Note that the one year period is measured from the date when the employee ceases to be a senior employee, not from the termination of Government service, unless the two occur simultaneously. This provision prohibits communications to or appearances before the Government and does not prohibit “behind-the-scenes” assistance. The restriction does not require that the former employee have ever been in any way involved in the matter that is the subject of the communication or appearance. The restriction applies with respect to any matter, whether or not involving a specific party.

(d) Exceptions. The prohibitions contained in paragraphs (a), (b), and (c) of this section do not apply to communications solely for the purpose of furnishing scientific or technological information if approved by the Commission or generally to giving testimony under oath or making a statement which is subject to penalty or perjury. Further, the prohibition contained in paragraph (c) of this section does not apply to an uncompensated statement in a particular area within the special knowledge of the former Commission member or employee.16

16Attention is directed to 18 U.S.C. 207(j), as amended (listing other exceptions). Self-representation is not prohibited under section 207.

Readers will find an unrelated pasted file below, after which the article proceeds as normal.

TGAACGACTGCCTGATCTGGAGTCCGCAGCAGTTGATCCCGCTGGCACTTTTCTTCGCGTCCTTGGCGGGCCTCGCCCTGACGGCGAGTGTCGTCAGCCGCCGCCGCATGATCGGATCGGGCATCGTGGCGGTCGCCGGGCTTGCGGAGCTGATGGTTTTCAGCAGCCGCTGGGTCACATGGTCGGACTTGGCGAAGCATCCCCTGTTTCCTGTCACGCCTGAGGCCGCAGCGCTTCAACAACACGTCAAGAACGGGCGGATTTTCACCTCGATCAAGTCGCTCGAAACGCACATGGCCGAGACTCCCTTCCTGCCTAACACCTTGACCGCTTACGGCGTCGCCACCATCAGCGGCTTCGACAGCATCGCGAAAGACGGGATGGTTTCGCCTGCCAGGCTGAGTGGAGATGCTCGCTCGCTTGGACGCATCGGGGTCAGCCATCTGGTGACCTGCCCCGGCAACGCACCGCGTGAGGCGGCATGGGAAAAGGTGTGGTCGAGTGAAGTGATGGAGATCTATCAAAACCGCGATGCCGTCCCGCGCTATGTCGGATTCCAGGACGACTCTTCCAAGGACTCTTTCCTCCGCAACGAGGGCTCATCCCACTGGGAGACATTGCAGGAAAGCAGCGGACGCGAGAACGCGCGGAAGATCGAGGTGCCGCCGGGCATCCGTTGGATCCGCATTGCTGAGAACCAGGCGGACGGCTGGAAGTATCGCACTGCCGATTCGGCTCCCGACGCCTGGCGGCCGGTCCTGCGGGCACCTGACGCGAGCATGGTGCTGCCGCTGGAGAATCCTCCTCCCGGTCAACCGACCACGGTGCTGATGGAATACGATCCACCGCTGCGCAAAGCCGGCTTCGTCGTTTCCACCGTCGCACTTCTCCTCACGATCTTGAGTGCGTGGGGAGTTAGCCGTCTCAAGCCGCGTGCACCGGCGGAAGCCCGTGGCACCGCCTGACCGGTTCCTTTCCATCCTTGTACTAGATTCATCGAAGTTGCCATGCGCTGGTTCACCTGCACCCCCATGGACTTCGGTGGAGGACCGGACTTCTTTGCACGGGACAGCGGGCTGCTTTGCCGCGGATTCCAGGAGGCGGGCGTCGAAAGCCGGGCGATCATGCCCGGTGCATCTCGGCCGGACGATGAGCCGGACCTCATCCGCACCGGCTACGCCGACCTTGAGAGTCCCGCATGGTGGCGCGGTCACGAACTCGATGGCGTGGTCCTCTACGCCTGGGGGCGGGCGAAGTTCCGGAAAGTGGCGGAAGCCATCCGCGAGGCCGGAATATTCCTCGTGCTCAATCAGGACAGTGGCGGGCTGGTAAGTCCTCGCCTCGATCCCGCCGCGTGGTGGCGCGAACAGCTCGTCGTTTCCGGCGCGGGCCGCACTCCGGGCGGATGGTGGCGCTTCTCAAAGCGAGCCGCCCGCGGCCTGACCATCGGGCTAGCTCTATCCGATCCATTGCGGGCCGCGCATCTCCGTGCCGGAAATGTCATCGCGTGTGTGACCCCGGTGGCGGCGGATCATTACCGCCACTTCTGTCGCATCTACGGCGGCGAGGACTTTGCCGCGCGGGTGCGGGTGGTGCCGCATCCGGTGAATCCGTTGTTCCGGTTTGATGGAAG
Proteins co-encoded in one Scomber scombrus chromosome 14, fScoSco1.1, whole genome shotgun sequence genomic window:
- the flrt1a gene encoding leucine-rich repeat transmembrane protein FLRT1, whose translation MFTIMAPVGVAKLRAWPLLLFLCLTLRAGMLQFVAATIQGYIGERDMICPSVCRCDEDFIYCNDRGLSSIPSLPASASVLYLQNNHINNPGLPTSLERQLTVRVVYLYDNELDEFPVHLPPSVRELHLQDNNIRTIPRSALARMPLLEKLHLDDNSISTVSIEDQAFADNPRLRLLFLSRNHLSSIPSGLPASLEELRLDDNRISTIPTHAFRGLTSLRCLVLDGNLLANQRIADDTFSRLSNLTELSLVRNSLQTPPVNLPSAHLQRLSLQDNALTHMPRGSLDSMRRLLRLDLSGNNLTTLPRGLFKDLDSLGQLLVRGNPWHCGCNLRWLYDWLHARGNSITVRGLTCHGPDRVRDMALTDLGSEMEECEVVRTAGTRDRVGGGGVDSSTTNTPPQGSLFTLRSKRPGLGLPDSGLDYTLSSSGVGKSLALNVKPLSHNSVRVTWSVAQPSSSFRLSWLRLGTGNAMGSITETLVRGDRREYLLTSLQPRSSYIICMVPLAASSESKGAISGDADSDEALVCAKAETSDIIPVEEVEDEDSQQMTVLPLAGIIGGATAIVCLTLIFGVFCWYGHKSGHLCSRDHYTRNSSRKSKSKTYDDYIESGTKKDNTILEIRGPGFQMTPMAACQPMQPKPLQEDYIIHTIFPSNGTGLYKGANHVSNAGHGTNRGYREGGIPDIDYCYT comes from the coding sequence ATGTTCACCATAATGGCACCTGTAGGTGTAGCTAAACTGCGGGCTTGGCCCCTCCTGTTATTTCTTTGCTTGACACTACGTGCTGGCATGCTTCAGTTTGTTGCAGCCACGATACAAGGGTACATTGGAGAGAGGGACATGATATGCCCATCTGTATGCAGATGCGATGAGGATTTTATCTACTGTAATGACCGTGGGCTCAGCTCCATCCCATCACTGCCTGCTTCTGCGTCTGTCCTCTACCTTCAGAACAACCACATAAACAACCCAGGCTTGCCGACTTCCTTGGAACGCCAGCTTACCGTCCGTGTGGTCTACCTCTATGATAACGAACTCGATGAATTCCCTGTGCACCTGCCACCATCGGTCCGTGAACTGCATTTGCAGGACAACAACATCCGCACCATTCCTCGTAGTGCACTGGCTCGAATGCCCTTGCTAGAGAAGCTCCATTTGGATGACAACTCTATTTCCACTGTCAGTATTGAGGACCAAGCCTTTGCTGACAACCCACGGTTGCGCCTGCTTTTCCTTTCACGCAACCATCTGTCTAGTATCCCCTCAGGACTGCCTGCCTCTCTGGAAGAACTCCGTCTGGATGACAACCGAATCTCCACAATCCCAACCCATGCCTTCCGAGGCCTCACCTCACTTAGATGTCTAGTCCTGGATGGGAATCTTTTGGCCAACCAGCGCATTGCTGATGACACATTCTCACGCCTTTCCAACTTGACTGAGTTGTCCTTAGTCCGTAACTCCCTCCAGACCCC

(e) Reporting requirement. Any former member or employee of the Commission who, within two years after ceasing to be such, is employed or retained as the representative of any person (except the United States) in connection with a matter in which it is contemplated that he will appear before or communicate with the Commission shall, within ten days of such retainer or employment, or of the time when appearance before or communication with the Commission is first contemplated, file with the General Counsel of the Commission a statement as to the nature thereof together with any desired explanation as to why it is deemed consistent with this section. Employment of a recurrent character may be covered by a single comprehensive statement. Each such statement should include an appropriate caption indicating that it is filed pursuant to this section. The reporting requirement of this paragraph does not apply to communications incidental to court appearances in litigation involving the Commission.